What are some of the changes that have come out of the board so far?
NU: We are doing a lot this year that grew from conversations within the board last year or this year. For instance, we are hosting a new PMA grad bagel hour once a month, and quite a few students attend those, up to 40 or 50. It's the first Wednesday of every month just outside Bridge on our portico at 10 a.m. We also are hosting a grad PMA happy hour once a month, which is also highly attended, and faculty are invited to those once a quarter. It takes place the third Friday of the month on the portico at 5 p.m.
SV: I got great feedback about all the events from my friends who are first-year grad students. It can be hard when you first come to Caltech to meet other students, especially if you are not in a research group yet. It's amazing how high the attendance is. The goal is to create a sense of community and encourage people to get to know each other. Additionally, it can be nerve-racking for many of the first years to approach faculty members, so events like these are important, as they help us humanize each other and engage in conversation in a less formal setting. It is not hard to bring diversity to Caltech through admission, but making those same people feel included and integrated into the community is both more challenging and certainly more important.
NU: In addition to the social hours, we have a PMA grad mentorship program, where we pair up the first-year students with grad students who are farther along in their studies. Another idea that came straight from the board will take place this fall. It's a way for first-year grad students to learn more about the different research groups and for students to engage in research conversations with faculty. We are going to set up tables out the Bridge portico for the different groups, and this way first-year grad students can get to know more about potential advisors.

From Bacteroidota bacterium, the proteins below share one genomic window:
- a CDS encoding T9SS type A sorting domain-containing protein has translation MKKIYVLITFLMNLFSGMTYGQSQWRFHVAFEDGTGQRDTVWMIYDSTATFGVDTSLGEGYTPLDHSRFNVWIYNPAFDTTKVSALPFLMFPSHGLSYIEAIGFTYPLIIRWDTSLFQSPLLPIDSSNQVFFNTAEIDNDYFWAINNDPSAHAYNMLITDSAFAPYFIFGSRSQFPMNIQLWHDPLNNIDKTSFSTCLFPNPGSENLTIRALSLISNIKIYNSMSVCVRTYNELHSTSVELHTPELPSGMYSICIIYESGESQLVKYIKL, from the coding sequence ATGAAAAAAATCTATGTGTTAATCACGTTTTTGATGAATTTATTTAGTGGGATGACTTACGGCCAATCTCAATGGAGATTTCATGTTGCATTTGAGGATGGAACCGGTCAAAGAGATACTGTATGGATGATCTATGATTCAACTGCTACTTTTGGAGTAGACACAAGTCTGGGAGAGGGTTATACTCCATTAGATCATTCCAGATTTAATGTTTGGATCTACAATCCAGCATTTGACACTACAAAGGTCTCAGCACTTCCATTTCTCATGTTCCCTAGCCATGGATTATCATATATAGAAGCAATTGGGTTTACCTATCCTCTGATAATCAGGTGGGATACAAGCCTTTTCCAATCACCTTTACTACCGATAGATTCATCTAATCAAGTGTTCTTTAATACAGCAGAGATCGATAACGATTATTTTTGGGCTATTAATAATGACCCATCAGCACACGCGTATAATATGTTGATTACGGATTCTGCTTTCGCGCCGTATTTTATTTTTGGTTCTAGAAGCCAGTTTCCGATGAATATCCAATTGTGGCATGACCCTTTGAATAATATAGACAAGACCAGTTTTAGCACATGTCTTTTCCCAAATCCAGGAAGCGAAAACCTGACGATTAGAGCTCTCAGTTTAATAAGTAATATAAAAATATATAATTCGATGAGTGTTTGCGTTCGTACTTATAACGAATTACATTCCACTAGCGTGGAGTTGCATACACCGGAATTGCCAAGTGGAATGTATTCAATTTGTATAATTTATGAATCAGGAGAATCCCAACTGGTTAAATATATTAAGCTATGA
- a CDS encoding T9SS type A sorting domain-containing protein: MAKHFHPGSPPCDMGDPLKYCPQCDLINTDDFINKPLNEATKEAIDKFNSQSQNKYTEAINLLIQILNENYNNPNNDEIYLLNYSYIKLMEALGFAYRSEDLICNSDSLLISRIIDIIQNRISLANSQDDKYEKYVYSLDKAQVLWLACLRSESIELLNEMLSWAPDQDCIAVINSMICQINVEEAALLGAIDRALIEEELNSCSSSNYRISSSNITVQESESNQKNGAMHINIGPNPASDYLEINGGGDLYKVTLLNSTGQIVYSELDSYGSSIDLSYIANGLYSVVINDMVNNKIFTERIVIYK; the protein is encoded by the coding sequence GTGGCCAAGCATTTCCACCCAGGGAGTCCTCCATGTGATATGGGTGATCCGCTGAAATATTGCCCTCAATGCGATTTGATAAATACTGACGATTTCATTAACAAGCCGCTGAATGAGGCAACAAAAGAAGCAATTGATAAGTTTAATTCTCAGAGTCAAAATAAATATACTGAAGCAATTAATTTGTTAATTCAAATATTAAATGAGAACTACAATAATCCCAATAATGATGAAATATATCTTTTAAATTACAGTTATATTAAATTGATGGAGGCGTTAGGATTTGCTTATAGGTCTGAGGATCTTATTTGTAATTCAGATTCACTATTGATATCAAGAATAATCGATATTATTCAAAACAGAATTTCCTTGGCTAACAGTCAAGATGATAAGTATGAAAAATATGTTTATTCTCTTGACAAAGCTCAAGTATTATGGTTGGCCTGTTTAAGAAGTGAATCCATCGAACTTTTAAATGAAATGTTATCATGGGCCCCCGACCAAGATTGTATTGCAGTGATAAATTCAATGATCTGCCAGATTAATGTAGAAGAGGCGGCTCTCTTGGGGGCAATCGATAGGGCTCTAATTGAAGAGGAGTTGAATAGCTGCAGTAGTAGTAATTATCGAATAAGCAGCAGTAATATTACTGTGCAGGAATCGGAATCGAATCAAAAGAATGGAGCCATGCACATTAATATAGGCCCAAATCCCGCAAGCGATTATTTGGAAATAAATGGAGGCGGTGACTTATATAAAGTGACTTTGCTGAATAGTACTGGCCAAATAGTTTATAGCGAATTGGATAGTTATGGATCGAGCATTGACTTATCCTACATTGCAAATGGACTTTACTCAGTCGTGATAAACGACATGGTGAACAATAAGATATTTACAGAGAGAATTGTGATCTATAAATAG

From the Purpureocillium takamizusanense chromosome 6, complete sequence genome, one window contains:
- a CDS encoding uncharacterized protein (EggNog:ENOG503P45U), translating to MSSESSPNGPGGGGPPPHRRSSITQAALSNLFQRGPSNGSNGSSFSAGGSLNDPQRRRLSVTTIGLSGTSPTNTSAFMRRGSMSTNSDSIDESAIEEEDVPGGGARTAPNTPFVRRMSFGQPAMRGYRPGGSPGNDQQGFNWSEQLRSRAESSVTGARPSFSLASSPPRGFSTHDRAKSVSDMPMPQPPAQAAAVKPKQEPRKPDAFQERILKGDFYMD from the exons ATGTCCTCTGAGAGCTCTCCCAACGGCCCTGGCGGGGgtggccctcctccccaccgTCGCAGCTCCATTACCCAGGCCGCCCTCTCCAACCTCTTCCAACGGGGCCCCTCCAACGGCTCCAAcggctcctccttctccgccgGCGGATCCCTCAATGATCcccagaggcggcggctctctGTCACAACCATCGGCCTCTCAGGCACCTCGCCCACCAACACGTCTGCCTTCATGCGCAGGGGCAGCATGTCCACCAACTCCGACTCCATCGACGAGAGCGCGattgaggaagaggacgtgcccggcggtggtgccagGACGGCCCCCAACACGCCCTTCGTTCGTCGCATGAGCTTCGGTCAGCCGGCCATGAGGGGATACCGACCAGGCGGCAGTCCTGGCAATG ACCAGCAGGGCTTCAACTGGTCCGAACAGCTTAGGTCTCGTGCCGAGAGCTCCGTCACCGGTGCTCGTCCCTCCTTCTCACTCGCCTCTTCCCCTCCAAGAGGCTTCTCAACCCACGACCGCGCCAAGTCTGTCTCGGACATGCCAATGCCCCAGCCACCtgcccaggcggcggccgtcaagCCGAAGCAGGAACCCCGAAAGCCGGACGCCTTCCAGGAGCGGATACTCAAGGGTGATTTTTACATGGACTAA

Finally, thanks to the advocacy efforts of previous boards, we are pleased to have our first fellowship for diversity, equity, inclusion, and outreach (DEIO). To receive the fellowship, applicants will submit a proposal that outlines DEIO work that they would plan to do. The fellowship will be awarded to a student in the spring term and will cover their stipend, tuition, and fees. Moving forward, the division will offer one or two of these fellowships per year. This is the one of the items students pushed for: They wanted to know how they could do diversity work and be supported in that endeavor. This fellowship is one of those ways.
And I hear the board is advocating for more gender-neutral bathrooms?
NU: Yes, that's another thing that came out of discussions with the board and Gender Minorities and Women in PMA (GWiPMA), a group open to undergrads, grad students, and anyone in PMA. PMA is constructing a gender-neutral bathroom on the second floor of East Bridge, and soon there's going to be another gender-neutral bathroom in the basement of West Bridge. We are currently putting a map together of all PMA gender-neutral restrooms that we can share with students and prospective students. We are also starting renovations for ADA (Americans with Disabilities Act)-compliant bathrooms this summer.
Are you working with other groups on campus?
NU: Yes. We work a lot with GWiPMA. Some members of that group are also members of the grad student advisory board. They bring up important topics to consider for our events. It is the division's hope that the grad student advisory board will also be intricately connected with the new PMA DEIO committee, the planning for which is under way now and will include students, postdocs, staff, and faculty. In fact, Sara and the board really advocated for this committee. We think by collaborating with other groups, the grad student advisory board will expand its reach and empower our students to communicate their ideas and propose what can be changed.
SV: The reason why we want to have all these groups is not only to respond to needs in our current environment but also to get ahead of the ever-changing culture. How do we serve our community better? There is always room for improvement. Community and culture are not static things. They are dynamic systems that emerge from the way we see and treat each other, and from the way we choose to see and treat each other.